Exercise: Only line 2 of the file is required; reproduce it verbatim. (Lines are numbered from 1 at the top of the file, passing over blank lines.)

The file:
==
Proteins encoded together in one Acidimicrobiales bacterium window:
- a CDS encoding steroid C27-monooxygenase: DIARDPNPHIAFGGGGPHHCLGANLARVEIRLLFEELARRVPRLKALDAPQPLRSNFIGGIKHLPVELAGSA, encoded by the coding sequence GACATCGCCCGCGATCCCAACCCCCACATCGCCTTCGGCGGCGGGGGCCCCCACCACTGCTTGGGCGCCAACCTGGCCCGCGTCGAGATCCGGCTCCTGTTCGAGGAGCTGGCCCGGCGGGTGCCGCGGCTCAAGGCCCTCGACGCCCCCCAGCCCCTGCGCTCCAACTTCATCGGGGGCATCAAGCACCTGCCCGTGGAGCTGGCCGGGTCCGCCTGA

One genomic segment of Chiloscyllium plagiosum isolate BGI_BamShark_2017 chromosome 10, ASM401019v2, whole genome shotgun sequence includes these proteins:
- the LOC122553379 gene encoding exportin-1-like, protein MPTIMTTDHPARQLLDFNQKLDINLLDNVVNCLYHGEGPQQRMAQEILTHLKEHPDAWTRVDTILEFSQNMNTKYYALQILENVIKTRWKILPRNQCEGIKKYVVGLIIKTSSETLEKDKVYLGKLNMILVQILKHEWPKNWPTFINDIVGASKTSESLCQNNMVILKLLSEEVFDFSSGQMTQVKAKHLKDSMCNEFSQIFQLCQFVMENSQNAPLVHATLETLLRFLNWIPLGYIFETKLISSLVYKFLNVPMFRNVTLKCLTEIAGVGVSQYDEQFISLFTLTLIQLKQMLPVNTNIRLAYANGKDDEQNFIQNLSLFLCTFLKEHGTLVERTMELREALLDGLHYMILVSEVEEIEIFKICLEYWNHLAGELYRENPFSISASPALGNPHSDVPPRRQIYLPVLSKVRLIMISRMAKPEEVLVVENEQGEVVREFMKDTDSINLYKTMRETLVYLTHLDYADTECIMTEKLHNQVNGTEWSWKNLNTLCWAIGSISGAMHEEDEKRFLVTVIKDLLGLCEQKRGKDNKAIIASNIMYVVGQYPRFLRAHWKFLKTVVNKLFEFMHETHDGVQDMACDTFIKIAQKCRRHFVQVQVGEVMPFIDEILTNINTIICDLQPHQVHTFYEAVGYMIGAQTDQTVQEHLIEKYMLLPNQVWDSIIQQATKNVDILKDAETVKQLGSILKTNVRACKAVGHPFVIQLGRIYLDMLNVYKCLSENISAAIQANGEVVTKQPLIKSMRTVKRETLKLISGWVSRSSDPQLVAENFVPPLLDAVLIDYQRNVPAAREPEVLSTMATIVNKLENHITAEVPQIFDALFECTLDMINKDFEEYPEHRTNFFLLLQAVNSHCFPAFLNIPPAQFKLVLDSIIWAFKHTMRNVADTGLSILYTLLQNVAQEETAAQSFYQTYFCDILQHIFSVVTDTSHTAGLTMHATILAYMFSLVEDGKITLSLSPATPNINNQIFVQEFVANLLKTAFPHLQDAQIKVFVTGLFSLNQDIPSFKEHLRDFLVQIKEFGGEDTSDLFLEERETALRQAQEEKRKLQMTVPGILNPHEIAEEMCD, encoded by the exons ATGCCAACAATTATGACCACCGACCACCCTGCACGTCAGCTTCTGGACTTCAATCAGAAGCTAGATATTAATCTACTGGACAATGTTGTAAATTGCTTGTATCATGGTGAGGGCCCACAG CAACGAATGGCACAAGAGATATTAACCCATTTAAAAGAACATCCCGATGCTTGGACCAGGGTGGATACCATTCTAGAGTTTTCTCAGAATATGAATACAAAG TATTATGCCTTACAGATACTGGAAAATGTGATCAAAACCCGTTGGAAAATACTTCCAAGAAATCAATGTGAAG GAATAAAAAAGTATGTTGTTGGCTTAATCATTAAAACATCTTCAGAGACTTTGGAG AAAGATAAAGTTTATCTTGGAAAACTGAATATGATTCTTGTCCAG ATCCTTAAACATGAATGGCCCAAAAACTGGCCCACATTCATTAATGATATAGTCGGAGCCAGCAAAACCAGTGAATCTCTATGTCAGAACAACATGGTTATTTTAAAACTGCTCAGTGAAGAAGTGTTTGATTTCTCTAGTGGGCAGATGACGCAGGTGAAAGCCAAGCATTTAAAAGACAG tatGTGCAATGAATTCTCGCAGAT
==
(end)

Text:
- a CDS encoding steroid C27-monooxygenase: DIARDPNPHIAFGGGGPHHCLGANLARVEIRLLFEELARRVPRLKALDAPQPLRSNFIGGIKHLPVELAGSA, encoded by the coding sequence GACATCGCCCGCGATCCCAACCCCCACATCGCCTTCGGCGGCGGGGGCCCCCACCACTGCTTGGGCGCCAACCTGGCCCGCGTCGAGATCCGGCTCCTGTTCGAGGAGCTGGCCCGGCGGGTGCCGCGGCTCAAGGCCCTCGACGCCCCCCAGCCCCTGCGCTCCAACTTCATCGGGGGCATCAAGCACCTGCCCGTGGAGCTGGCCGGGTCCGCCTGA